• Severe allergic reactions
  • Abnormal thoughts and behavior
  • Risk of suicide and worsening of depression
  • Breathing problems
  • Hepatic encephalopathy (nervous system problems due to severe liver disease)
  • Withdrawal symptoms

Tell your doctor if you have lung disease, breathing problems or sleep apnea.

In one meta-analysis review, zolpidem caused more dropouts due to adverse events than did placebo after 4 weeks of treatment.

These are not all of the possible side effects or warnings for these drugs. Call your healthcare provider for medical advice about side effects.

For more information, see:

Drug Interactions: Quviviq and Ambien

Quviviq and Ambien / Ambien CR are both metabolized (broken down in the body) by a special enzyme called CYP3A4. These medicines may be subject to many drug interactions, some serious, due to this enzyme property.

  • Be sure your doctor and pharmacist are aware of any medications you take, including prescription, over-the-counter, vitamins and herbal or dietary supplements, so that a review for drug interactions can occur.
  • Your doctor may need to adjust your dose of medicine or you may need to be prescribed a different medicine altogether.

You should not drink alcohol if you are taking Quviviq, Ambien or Ambien CR. This may increase the risk of central nervous system (CNS) depression like drowsiness or sedation, which may lessen your ability to safely drive, work or complete other tasks.

If you use Ambien or Ambien CR, you should avoid the use of opioids or other CNS depressants unless prescribed by your doctor. The combination can lead to dangerous breathing problems.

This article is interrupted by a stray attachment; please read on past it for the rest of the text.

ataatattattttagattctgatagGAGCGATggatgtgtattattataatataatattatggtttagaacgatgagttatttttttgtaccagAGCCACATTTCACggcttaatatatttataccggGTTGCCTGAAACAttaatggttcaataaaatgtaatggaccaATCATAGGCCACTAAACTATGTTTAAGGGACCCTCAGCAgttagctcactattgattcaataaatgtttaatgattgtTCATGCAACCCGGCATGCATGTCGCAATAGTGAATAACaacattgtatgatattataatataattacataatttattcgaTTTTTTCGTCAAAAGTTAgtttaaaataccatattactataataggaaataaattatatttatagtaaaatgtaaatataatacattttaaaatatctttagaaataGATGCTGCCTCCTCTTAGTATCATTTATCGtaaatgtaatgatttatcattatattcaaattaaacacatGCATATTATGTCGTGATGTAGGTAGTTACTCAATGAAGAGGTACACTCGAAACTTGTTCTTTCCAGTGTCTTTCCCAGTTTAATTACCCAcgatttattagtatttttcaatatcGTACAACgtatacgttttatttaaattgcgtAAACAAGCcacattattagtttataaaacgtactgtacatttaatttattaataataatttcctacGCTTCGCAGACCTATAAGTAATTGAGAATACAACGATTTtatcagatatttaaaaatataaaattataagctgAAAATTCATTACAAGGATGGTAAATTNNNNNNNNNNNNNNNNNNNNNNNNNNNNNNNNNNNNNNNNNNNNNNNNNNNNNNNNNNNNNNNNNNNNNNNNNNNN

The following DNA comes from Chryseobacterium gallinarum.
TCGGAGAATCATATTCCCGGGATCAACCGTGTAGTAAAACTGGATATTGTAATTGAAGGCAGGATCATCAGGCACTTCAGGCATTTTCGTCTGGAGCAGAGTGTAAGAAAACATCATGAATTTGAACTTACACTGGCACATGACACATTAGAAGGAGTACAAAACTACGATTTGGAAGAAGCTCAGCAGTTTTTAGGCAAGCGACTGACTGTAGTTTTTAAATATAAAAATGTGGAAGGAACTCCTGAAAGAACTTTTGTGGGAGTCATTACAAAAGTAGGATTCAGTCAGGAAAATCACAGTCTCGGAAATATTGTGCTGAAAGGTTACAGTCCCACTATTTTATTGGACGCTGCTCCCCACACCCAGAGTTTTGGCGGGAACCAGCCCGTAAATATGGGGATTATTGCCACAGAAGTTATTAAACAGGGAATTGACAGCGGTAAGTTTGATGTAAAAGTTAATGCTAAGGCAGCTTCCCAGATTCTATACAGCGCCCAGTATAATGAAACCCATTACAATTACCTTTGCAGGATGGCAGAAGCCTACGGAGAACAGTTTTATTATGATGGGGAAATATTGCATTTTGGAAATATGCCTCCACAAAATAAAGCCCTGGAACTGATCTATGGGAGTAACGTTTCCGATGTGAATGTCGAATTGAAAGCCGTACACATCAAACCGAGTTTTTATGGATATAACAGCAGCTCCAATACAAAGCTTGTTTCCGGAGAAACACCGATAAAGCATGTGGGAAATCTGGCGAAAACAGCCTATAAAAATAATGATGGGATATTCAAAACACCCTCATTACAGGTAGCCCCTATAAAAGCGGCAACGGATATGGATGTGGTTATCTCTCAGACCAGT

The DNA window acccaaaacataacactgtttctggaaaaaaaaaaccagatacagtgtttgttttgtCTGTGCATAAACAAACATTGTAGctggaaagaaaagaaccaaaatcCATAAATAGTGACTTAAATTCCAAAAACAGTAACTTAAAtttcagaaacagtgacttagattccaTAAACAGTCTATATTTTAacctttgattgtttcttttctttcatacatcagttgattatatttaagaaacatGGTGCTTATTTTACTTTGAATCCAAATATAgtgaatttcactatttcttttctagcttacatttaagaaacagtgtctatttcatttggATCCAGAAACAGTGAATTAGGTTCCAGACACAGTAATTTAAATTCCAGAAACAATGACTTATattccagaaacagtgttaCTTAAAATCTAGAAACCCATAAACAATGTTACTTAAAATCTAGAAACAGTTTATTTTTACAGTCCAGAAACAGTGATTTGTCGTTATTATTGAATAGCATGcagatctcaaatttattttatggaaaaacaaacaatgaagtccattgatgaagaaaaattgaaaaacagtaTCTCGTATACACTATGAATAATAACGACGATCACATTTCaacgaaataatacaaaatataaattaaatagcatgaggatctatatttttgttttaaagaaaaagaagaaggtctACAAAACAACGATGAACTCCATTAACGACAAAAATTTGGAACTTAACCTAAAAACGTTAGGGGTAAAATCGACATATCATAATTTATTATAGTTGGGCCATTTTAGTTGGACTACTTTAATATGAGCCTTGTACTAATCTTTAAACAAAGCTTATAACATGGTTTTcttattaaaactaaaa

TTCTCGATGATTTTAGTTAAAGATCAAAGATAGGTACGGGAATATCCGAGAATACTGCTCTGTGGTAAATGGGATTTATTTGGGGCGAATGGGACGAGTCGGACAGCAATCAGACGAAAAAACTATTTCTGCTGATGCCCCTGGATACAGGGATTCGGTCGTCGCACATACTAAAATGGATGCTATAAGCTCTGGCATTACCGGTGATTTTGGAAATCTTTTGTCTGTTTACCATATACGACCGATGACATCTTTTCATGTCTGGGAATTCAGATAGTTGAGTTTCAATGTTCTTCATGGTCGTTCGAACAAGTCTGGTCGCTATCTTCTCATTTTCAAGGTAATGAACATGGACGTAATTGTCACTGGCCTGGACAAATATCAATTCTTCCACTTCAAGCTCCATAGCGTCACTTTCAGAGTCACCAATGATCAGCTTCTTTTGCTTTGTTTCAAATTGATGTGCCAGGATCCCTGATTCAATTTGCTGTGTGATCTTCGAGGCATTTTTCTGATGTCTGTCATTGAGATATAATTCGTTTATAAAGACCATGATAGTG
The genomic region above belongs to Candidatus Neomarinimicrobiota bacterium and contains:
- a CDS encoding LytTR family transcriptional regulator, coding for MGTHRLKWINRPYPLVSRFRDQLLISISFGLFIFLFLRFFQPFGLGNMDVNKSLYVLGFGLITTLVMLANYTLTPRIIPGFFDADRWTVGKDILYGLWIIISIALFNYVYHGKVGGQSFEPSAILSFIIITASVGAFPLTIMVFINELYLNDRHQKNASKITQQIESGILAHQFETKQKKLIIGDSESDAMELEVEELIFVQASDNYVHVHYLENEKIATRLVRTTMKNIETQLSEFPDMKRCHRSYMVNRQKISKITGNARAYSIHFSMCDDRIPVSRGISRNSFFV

Tell your doctor if you take:

  • Benzodiazepines
  • Opioids (sometimes called "narcotics") as these may increase the risk of breathing problems (respiratory depression)
  • Tricyclic antidepressants (for example: amitriptyline, imipramine)
  • Other medicines that can make you sleepy or affect your breathing (including other zolpidem medicines)
  • Drink alcohol

Can I get addicted to Quviviq or Ambien?

Quviviq contains daridorexant and Ambien contains zolpidem, both Schedule IV controlled substances used in the treatment of insomnia (trouble with sleep). Abuse and addiction are different from physical dependence and tolerance.

Quviviq

Long-term use of Quviviq in clinical studies did not produce withdrawal signs or symptoms when the drug was stopped. This suggests that it does not produce physical dependence.

In addition, in studies conducted by the manufacturer, there were no reports to indicate that Quviviq can lead to abuse. However, people with a history of drug or alcohol abuse or addiction may be at a greater risk for Quviviq abuse or addiction.

Abuse potential properties have been reported for the dual orexin receptor antagonists (DORAs and a clinical study has shown “drug-liking” of daridorexant (Quviviq).

  • In one study with Quviviq among recreational sedative drug users, Quviviq doses of 50 mg (an FDA-approved dose), 100 mg or 150 mg mg produced a “drug liking” effect when compared to placebo.
  • When Quviviq was given at a 50 mg dose, “drug liking” was significantly lower compared to suvorexant (150 mg) and zolpidem (30 mg).